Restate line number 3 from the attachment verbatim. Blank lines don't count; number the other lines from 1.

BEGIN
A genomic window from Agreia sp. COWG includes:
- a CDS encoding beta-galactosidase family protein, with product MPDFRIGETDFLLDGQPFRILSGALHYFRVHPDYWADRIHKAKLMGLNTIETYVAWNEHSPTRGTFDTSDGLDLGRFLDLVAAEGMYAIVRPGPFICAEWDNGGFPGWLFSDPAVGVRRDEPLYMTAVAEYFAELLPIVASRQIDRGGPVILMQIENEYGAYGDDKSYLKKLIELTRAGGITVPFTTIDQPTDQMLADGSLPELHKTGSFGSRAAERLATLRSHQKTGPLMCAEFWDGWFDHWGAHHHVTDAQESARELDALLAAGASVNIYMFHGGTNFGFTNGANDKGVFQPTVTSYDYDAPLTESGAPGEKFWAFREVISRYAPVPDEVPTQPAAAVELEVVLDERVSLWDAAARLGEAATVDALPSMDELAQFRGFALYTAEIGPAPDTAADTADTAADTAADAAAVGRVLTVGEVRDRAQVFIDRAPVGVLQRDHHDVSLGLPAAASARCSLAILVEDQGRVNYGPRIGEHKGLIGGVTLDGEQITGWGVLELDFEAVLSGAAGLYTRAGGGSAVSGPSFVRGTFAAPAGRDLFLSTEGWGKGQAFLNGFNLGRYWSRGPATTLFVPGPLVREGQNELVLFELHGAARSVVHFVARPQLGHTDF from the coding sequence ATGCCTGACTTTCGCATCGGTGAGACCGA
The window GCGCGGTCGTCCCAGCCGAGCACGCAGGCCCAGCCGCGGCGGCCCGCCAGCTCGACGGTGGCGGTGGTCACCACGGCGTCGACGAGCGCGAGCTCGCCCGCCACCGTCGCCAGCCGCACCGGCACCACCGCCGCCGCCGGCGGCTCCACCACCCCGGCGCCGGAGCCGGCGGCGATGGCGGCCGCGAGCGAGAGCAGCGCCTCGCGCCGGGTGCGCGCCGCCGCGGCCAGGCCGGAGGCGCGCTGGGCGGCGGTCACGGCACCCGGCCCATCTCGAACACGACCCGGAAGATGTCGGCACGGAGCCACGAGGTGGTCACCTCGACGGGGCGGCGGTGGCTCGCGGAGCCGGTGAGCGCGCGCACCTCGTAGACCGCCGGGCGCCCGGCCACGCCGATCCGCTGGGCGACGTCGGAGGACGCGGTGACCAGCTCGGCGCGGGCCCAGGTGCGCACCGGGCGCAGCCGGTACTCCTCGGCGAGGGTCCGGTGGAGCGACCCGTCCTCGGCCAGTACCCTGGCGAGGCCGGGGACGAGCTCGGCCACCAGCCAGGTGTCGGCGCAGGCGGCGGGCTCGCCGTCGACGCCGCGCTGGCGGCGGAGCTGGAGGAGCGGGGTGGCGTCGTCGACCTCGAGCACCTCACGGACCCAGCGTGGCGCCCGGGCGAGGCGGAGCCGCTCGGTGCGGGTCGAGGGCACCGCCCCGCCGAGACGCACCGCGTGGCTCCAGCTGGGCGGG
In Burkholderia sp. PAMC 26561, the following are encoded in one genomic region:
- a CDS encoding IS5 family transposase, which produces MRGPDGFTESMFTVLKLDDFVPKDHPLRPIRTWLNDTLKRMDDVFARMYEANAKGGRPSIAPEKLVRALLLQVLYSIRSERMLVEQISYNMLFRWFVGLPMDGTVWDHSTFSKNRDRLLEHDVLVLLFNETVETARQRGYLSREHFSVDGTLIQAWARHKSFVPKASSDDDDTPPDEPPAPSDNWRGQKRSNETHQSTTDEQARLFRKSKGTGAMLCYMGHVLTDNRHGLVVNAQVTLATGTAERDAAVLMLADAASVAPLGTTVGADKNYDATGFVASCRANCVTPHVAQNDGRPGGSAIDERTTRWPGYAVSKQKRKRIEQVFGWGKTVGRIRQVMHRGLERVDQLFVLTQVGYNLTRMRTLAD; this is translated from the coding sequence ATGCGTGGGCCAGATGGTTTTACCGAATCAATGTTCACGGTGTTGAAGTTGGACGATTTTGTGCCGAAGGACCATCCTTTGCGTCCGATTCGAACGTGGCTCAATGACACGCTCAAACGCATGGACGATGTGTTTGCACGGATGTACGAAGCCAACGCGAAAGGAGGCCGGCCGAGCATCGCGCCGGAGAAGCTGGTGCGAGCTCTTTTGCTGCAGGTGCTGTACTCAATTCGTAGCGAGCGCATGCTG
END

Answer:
The window GCGCGGTCGTCCCAGCCGAGCACGCAGGCCCAGCCGCGGCGGCCCGCCAGCTCGACGGTGGCGGTGGTCACCACGGCGTCGACGAGCGCGAGCTCGCCCGCCACCGTCGCCAGCCGCACCGGCACCACCGCCGCCGCCGGCGGCTCCACCACCCCGGCGCCGGAGCCGGCGGCGATGGCGGCCGCGAGCGAGAGCAGCGCCTCGCGCCGGGTGCGCGCCGCCGCGGCCAGGCCGGAGGCGCGCTGGGCGGCGGTCACGGCACCCGGCCCATCTCGAACACGACCCGGAAGATGTCGGCACGGAGCCACGAGGTGGTCACCTCGACGGGGCGGCGGTGGCTCGCGGAGCCGGTGAGCGCGCGCACCTCGTAGACCGCCGGGCGCCCGGCCACGCCGATCCGCTGGGCGACGTCGGAGGACGCGGTGACCAGCTCGGCGCGGGCCCAGGTGCGCACCGGGCGCAGCCGGTACTCCTCGGCGAGGGTCCGGTGGAGCGACCCGTCCTCGGCCAGTACCCTGGCGAGGCCGGGGACGAGCTCGGCCACCAGCCAGGTGTCGGCGCAGGCGGCGGGCTCGCCGTCGACGCCGCGCTGGCGGCGGAGCTGGAGGAGCGGGGTGGCGTCGTCGACCTCGAGCACCTCACGGACCCAGCGTGGCGCCCGGGCGAGGCGGAGCCGCTCGGTGCGGGTCGAGGGCACCGCCCCGCCGAGACGCACCGCGTGGCTCCAGCTGGGCGGG